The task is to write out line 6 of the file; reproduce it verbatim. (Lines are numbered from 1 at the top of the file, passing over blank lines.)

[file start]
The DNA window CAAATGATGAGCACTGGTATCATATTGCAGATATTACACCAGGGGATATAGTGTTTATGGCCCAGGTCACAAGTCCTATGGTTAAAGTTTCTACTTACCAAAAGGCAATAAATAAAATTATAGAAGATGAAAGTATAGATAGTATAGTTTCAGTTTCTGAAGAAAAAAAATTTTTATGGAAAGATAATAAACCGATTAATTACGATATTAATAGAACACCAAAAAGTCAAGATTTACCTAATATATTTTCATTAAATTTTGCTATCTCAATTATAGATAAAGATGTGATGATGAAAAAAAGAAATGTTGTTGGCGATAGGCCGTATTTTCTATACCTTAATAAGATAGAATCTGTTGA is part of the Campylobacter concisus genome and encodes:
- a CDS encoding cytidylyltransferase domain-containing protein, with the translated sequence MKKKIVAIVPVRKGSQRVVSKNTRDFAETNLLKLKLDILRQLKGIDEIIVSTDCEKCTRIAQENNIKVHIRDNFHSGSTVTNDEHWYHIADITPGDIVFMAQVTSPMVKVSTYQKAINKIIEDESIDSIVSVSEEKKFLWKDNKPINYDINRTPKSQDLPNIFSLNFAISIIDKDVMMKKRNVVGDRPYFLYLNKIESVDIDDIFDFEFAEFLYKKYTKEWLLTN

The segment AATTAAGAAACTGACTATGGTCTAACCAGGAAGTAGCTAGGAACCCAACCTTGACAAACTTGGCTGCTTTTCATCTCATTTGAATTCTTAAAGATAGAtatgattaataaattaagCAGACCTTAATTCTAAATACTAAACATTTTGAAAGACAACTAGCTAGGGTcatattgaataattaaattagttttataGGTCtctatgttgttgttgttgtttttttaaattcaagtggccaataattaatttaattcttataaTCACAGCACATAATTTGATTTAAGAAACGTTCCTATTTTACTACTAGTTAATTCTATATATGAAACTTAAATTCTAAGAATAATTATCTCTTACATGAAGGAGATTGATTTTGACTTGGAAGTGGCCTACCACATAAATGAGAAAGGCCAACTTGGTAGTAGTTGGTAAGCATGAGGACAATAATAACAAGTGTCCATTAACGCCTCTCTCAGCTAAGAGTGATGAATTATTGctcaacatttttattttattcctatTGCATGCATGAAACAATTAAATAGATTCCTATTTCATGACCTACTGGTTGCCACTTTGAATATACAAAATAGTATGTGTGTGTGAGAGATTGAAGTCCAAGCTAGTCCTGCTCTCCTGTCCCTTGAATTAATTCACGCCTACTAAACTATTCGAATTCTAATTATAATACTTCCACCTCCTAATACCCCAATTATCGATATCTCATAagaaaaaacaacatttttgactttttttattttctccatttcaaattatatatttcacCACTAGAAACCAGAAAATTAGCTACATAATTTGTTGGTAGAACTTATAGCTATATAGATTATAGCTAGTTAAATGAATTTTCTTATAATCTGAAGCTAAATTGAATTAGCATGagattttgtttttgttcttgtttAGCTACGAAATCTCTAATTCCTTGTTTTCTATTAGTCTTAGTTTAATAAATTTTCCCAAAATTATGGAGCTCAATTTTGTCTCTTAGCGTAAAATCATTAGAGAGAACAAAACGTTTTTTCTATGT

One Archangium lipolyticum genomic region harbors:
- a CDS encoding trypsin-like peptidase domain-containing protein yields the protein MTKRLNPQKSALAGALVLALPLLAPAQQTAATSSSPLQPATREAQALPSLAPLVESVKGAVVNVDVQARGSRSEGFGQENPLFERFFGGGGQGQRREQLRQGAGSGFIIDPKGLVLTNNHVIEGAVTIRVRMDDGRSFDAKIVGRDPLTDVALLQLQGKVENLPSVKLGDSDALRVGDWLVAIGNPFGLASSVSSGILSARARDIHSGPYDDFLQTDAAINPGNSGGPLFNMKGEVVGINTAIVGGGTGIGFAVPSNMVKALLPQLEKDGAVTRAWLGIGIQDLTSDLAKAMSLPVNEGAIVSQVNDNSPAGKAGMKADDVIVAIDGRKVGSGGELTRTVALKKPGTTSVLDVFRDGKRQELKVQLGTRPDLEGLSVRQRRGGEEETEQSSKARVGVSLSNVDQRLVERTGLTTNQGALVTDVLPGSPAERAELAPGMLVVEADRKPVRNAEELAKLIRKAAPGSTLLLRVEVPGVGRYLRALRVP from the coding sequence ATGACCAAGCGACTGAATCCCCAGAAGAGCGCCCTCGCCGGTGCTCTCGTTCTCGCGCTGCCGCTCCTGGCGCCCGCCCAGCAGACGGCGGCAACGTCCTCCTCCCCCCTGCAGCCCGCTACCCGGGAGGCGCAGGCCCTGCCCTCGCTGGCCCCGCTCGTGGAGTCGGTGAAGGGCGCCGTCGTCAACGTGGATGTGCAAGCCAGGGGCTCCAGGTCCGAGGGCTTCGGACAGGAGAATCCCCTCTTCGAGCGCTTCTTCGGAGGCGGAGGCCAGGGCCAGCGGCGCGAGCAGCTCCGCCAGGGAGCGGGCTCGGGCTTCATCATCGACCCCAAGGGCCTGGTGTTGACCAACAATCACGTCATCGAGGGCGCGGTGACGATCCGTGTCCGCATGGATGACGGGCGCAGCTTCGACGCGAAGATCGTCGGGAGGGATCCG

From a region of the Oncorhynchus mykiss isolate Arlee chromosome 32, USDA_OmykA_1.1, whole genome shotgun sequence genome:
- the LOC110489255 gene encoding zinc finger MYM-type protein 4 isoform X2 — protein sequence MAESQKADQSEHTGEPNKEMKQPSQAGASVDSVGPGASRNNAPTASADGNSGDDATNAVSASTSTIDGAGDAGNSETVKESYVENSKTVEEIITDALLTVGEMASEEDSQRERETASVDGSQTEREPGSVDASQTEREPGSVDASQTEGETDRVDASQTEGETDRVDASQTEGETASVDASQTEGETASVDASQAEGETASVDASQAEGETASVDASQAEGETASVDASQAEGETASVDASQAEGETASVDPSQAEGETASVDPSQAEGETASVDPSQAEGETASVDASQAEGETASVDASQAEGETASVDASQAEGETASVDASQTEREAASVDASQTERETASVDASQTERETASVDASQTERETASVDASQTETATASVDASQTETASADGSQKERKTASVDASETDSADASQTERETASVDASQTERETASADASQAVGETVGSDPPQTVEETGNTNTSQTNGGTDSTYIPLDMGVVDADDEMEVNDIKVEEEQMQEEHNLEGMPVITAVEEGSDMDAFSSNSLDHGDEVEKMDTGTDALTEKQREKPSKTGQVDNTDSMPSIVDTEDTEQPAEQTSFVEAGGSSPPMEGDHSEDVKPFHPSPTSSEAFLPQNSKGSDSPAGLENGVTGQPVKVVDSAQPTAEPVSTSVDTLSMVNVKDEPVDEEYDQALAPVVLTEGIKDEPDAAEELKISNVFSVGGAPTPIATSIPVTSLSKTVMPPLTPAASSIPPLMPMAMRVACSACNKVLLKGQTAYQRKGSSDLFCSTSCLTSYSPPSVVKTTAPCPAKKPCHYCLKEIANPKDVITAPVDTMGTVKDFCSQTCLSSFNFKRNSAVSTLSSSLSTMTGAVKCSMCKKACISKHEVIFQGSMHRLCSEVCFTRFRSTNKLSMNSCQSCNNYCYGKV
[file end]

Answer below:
From a region of the Oncorhynchus mykiss isolate Arlee chromosome 32, USDA_OmykA_1.1, whole genome shotgun sequence genome: